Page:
I am a Vintage classroom teacher located in the heartland of the United States. I have taught in small rural districts as well as in a large urban setting. Each of these settings has its own challenges and its own rewards. There has never been a year when I have not learned from my students and from fellow members of the faculty.
#1 - Are you paying sales tax on the supplies you are buying to use in your classroom? Have you gone to a school supply or teachers store and paid sales tax on items that you bought for your classroom? Did you pay sales tax for items you bought for classroom celebrations including cupcakes,etc? Did you pay sales tax on that new ball for playground fun?
I never thought about using the tax exempt status of my school to save money until a few years ago when a fellow teacher asked me if I was buying my stuff tax exempt.
Yesterday, when I was at Target when I pulled out my tax exempt letter for them, I thought I should share in case I wasn't the only one who didn't think about my school supplies being tax exempt.
You do have to separate your personal items and make two transactions if you are buying things for personal use, but it does save money out of your pocket for the things you buy for your classroom. It adds up. You cannot legally buy your child's school supplies, but the things you give you or your students will use in the classroom.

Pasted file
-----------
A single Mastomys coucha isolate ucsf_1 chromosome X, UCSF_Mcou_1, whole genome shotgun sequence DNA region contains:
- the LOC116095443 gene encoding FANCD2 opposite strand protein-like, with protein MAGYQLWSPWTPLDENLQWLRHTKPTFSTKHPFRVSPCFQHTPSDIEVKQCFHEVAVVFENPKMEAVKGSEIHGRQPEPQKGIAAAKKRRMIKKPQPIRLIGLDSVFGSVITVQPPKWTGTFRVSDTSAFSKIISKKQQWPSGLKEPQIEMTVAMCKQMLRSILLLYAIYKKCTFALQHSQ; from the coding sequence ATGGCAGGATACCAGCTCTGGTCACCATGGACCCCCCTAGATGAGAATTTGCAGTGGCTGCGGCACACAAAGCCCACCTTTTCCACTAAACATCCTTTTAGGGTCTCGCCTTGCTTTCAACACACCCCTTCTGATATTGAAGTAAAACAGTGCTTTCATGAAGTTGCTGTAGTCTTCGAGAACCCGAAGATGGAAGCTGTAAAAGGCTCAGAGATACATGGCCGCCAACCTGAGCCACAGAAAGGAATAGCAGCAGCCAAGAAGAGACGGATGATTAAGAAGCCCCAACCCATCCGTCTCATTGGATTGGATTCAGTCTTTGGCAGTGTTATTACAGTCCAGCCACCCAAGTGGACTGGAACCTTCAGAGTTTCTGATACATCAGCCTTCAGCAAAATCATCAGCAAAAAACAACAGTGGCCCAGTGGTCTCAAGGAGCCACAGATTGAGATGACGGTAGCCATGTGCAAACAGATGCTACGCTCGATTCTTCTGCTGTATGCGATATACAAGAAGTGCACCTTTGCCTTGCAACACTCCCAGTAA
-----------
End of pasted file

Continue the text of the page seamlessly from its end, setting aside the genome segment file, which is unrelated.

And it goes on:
I can only tell you that in MO, if you have a copy of the tax exempt letter of your district and you are buying things for use in your classroom, then it qualifies as tax exempt. You also have to sign verifying that everything included in that sale is exempt under the law.
If you don't have a copy of the tax exempt letter, you cannot get the exemption just because you tell them you are a teacher or have an ID. They have to have the letter and the number.
If you don't have the letter, ask for a copy at your school office. (You may want to make an extra copy as some business want a copy of the letter for their files in case they have an audit, especially if they issue a card to you.) Look in your teacher's handbook from your school, often there will be a copy in there for you to copy.
It saved me almost four dollars yesterday at Target. That is four more things from the dollar section. lol
#2 - Also, take your sale ads to Wal-Mart. They will honor the ads from competition if you have the ad. For example: If Staples has Sharpies for a dollar and they are two dollars at Wal-Mart, show the cashier the ad and tell her you want to match Staples, she/he will ring it up for a dollar. If something is a penny somewhere, if they have the same item it will also be a penny with the ad.
You have to have an ad and if there is a limit in the ad, then there is the same limit at Wal-Mart. This has always been true at Wal-Mart, it is not anything new. I use this policy a lot on the Friday after Thanksgiving as well as when someone on the other side of the city runs a great sale.
#3 - If you shop at Big Lots, make sure you get a perks card. I just got a special notice for 20% for perk members on Saturday and another coupon for 20% off on Sunday. Every little bit adds up.